Online Program

Using cinematic storytelling videos to increase awareness of children's product recalls for Spanish-speaking parents

Tuesday, November 3, 2015 : 10:17 a.m. - 10:19 a.m.

Iana Simeonov, public health institute, oakland, CA
Kristina M. Hamm, MPH, University of California San Francisco, San Francisco, CA
In 2012, there were 346 recalls issued by U.S. Consumer Product Safety Commission (CPSC), of which 97 (28%) were children‘s products. The National Electronic Injury Surveillance System estimates that 230,000 annual visits to emergency rooms are due to injuries associated with nursery products and toys.

Although the CPSC notifies the public of recalled items, potentially hazardous products can continue to  circulate in second-hand shops, garage sales and swap meets. Such products have been found to be associated with a continuing number of child injuries. CPSC believes that many consumers are unaware of recalls, product standards or bans. Research has shown many parents lack awareness of recalls and studies point to Hispanic children as being at even greater risk.

Our goal was to demystify and contextualize the process of children’s product recalls for consumers while making the information accessible in terms of literacy, culture and technology. This project created new content and launched a novel educational resource aggregating the best tools related to recalls of children’s products. It is among the first to also offer comprehensive information in Spanish.

According to a recent ethnographic study by Swisscom Innovation, Hispanics depend on their cell phones for more services than other large ethnic groups. In the U.S., 93% of Hispanics use a mobile phone regularly and 45% have smart phones-the highest among all ethnic groups, including whites. Hispanics also outpace the general population in accessing and downloading digital media (music, video, audio, movies, television programs, video games and pod casts). Our own research on the use of mobile devices among low-income Hispanic California consumers showed high rates of cellphone ownership as well as a preference for receiving information via mobile phone.

We partnered with Safe Kids California (SKC), a member of Safe Kids Worldwide and part of a global network of organizations dedicated to preventing accidental childhood injury. SKC has 19 California chapters and is affiliated with 350 resource centers known as Family Strengthening Organizations.

The website became the project’s hub. We worked with SKC to rebuild their website using a responsive design platform to make the site mobile-friendly and added new content, including videos, a product look-up ‘widget’ connected to and resources in English and Spanish. By establishing a long-term relationship with SKC we aim to make this information available to consumers across the U.S.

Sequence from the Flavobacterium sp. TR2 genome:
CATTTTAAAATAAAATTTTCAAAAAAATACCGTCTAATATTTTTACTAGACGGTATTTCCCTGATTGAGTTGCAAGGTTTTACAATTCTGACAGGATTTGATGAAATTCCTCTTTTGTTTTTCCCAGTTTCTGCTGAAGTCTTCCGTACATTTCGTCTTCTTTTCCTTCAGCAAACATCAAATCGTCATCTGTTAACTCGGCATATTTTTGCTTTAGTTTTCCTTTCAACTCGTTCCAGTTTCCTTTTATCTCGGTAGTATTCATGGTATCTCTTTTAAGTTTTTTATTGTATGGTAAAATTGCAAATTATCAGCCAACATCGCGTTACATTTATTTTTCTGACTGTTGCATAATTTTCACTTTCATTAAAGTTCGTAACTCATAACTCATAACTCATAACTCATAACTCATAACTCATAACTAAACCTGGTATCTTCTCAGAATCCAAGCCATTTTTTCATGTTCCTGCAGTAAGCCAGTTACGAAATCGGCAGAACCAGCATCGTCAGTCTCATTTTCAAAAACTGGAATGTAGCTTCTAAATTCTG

We began by convening three focus groups with low-income parents (two with Spanish-dominant parents, one with English-speaking parents) to gather feedback on knowledge and awareness of product recalls, understanding of recalled products and the secondary market, information needs and communications preferences. This also helped guide development of themes, tone of voice, and style of the videos.

The videos use a concept called “cinematic storytelling,” which combines engaging narrative with high production values and educational content accessible to low-literacy consumers. There are two videos. “Wheels” (00:45:00) and “Hello, Baby” (00:62:00). Each has an English and Spanish version as well as 30-second edit for use as broadcast PSAs.

With SKCs help, we will roll out the content, first to the 19 Safe Kids coalitions in California, and then to 350 Family Strengthening Organizations statewide. We plan to jointly develop and co-present at a number of national childhood injury prevention meetings and also inform parents through both conventional and new media releases and advisories.

This resource provides a toolkit for educating parents about recalls of children’s products for SKCs coalitions and extensive network of partners. Additionally, this project provides a new Spanish-language outreach resource to help organizations serving low-income Hispanic parents.

Learning Areas:

Assessment of individual and community needs for health education
Diversity and culture
Planning of health education strategies, interventions, and programs
Public health or related education

Learning Objectives:
Describe the the basics of cinematic storytelling Discuss cinematic storytelling as a teaching tool Identify how such an approach fits into an overall social marketing plan

Keyword(s): Public health or related education

Presenting author's disclosure statement:

Qualified on the content I am responsible for because: I am an award-winning writer/director/producer of short films as well as an experienced public health professionsal with 15 years of experience in research and a multi-year APHA, NIH and CDC conference presenter. I focus on Hispanic populations and have created of numerous national bilingual health education tools including some of the first digital tools for health workers, text-messaging campaigns, online games, apps and digital and mobile tools for public health programs and projects nationwide.
Any relevant financial relationships? No

I agree to comply with the American Public Health Association Conflict of Interest and Commercial Support Guidelines, and to disclose to the participants any off-label or experimental uses of a commercial product or service discussed in my presentation.